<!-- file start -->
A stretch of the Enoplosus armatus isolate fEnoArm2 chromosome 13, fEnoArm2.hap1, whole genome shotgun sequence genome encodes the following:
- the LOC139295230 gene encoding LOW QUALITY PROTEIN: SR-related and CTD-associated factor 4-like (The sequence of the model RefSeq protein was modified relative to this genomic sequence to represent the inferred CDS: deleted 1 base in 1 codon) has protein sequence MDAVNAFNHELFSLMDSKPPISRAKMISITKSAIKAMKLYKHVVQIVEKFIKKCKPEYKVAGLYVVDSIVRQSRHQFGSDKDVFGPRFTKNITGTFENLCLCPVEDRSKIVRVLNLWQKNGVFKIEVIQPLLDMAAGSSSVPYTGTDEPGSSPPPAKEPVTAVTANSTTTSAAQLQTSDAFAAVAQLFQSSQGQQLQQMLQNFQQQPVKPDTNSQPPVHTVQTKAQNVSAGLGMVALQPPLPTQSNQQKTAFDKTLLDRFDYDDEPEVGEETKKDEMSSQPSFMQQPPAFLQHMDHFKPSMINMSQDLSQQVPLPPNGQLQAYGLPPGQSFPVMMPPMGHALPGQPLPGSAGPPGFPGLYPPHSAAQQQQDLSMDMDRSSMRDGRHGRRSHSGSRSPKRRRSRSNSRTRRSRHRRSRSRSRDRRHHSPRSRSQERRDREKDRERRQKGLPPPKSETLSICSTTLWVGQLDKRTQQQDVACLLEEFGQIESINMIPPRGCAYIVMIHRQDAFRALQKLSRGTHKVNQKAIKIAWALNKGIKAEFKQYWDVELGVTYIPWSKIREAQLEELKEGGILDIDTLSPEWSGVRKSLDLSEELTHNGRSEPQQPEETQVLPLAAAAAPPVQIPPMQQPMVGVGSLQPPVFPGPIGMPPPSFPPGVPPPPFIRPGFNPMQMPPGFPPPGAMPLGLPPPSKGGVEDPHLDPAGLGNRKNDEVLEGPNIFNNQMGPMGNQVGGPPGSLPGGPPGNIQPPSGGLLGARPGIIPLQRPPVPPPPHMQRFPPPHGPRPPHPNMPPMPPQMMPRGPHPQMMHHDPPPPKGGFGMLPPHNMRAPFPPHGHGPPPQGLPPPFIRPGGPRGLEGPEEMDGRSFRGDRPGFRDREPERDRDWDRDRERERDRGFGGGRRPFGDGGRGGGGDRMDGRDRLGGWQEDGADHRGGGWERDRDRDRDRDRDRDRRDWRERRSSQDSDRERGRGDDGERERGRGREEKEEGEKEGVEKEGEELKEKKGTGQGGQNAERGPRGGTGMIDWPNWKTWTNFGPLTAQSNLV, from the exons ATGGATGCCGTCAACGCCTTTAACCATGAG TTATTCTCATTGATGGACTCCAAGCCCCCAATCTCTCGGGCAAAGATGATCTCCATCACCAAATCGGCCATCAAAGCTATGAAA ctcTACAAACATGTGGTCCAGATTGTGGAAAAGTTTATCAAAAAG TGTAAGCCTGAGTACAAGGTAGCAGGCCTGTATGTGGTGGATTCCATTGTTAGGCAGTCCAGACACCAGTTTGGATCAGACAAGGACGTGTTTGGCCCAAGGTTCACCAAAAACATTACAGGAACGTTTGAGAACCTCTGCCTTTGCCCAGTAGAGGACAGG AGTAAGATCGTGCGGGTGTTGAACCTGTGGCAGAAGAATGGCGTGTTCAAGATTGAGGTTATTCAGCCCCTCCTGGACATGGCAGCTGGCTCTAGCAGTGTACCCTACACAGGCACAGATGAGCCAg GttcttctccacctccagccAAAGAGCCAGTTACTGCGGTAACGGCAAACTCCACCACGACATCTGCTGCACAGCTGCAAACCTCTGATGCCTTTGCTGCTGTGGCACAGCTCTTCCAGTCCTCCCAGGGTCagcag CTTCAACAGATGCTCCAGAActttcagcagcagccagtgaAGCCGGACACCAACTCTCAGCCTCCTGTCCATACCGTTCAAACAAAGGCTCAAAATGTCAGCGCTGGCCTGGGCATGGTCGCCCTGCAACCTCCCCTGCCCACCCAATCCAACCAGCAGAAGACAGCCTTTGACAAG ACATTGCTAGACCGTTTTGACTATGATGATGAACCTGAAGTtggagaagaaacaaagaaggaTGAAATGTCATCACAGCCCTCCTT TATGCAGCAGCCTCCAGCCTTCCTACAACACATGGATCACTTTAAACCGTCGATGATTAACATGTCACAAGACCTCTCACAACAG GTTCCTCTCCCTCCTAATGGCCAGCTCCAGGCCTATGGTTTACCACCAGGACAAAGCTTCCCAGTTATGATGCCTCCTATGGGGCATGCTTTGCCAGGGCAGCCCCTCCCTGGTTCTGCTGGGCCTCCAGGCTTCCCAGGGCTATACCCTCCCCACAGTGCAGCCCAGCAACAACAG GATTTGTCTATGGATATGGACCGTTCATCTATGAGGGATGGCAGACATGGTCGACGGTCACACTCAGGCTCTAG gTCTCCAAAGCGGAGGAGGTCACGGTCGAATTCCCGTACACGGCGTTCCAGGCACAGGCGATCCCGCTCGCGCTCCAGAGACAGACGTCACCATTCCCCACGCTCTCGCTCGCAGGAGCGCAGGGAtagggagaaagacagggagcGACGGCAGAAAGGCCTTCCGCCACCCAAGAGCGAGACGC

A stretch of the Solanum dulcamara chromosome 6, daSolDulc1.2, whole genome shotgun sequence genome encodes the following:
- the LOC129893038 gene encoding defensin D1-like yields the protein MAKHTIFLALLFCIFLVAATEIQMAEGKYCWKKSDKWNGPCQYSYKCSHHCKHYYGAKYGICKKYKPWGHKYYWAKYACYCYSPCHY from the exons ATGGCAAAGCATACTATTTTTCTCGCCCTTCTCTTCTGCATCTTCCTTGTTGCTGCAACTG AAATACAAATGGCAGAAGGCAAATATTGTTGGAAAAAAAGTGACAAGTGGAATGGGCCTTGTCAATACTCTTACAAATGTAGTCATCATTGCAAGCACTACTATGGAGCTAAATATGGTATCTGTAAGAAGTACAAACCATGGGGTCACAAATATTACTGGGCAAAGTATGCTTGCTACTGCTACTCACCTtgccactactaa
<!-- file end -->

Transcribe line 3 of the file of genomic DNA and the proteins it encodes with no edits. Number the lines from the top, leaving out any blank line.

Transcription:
A stretch of the Solanum dulcamara chromosome 6, daSolDulc1.2, whole genome shotgun sequence genome encodes the following: